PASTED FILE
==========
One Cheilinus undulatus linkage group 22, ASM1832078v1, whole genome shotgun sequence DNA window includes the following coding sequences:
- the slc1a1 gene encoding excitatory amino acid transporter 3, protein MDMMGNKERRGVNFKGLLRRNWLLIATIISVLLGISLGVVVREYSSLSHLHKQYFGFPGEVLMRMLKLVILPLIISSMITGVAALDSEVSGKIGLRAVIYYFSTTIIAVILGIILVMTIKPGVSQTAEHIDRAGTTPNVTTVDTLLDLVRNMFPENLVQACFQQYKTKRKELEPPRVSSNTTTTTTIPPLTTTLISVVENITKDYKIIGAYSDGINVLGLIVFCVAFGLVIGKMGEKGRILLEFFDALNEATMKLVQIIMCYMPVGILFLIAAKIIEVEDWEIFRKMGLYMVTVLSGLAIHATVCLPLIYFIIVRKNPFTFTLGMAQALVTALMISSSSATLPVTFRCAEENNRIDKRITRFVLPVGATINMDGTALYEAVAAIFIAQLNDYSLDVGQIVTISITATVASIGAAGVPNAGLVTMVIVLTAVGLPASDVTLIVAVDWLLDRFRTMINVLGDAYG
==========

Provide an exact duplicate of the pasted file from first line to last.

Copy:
One Cheilinus undulatus linkage group 22, ASM1832078v1, whole genome shotgun sequence DNA window includes the following coding sequences:
- the slc1a1 gene encoding excitatory amino acid transporter 3, protein MDMMGNKERRGVNFKGLLRRNWLLIATIISVLLGISLGVVVREYSSLSHLHKQYFGFPGEVLMRMLKLVILPLIISSMITGVAALDSEVSGKIGLRAVIYYFSTTIIAVILGIILVMTIKPGVSQTAEHIDRAGTTPNVTTVDTLLDLVRNMFPENLVQACFQQYKTKRKELEPPRVSSNTTTTTTIPPLTTTLISVVENITKDYKIIGAYSDGINVLGLIVFCVAFGLVIGKMGEKGRILLEFFDALNEATMKLVQIIMCYMPVGILFLIAAKIIEVEDWEIFRKMGLYMVTVLSGLAIHATVCLPLIYFIIVRKNPFTFTLGMAQALVTALMISSSSATLPVTFRCAEENNRIDKRITRFVLPVGATINMDGTALYEAVAAIFIAQLNDYSLDVGQIVTISITATVASIGAAGVPNAGLVTMVIVLTAVGLPASDVTLIVAVDWLLDRFRTMINVLGDAYG